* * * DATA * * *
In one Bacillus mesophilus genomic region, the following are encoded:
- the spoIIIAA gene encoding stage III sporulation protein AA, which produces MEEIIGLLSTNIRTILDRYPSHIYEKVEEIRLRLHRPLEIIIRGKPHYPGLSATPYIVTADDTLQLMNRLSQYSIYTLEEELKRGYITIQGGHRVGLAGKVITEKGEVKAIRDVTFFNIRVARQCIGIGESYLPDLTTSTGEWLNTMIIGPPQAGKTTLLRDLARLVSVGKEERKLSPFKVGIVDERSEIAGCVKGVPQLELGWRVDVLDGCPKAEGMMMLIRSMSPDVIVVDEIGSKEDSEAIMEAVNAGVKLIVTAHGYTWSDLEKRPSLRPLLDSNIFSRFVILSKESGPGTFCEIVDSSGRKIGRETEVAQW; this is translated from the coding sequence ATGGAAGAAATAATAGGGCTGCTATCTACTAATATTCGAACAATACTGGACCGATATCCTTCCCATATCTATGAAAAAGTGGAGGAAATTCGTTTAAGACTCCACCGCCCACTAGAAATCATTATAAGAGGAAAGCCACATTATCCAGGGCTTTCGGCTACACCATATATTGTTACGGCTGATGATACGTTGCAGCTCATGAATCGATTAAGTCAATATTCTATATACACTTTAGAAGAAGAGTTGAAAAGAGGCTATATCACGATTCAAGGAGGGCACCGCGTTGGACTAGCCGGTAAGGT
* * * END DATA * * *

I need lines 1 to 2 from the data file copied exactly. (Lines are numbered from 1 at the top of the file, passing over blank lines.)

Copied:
In one Bacillus mesophilus genomic region, the following are encoded:
- the spoIIIAA gene encoding stage III sporulation protein AA, which produces MEEIIGLLSTNIRTILDRYPSHIYEKVEEIRLRLHRPLEIIIRGKPHYPGLSATPYIVTADDTLQLMNRLSQYSIYTLEEELKRGYITIQGGHRVGLAGKVITEKGEVKAIRDVTFFNIRVARQCIGIGESYLPDLTTSTGEWLNTMIIGPPQAGKTTLLRDLARLVSVGKEERKLSPFKVGIVDERSEIAGCVKGVPQLELGWRVDVLDGCPKAEGMMMLIRSMSPDVIVVDEIGSKEDSEAIMEAVNAGVKLIVTAHGYTWSDLEKRPSLRPLLDSNIFSRFVILSKESGPGTFCEIVDSSGRKIGRETEVAQW; this is translated from the coding sequence ATGGAAGAAATAATAGGGCTGCTATCTACTAATATTCGAACAATACTGGACCGATATCCTTCCCATATCTATGAAAAAGTGGAGGAAATTCGTTTAAGACTCCACCGCCCACTAGAAATCATTATAAGAGGAAAGCCACATTATCCAGGGCTTTCGGCTACACCATATATTGTTACGGCTGATGATACGTTGCAGCTCATGAATCGATTAAGTCAATATTCTATATACACTTTAGAAGAAGAGTTGAAAAGAGGCTATATCACGATTCAAGGAGGGCACCGCGTTGGACTAGCCGGTAAGGT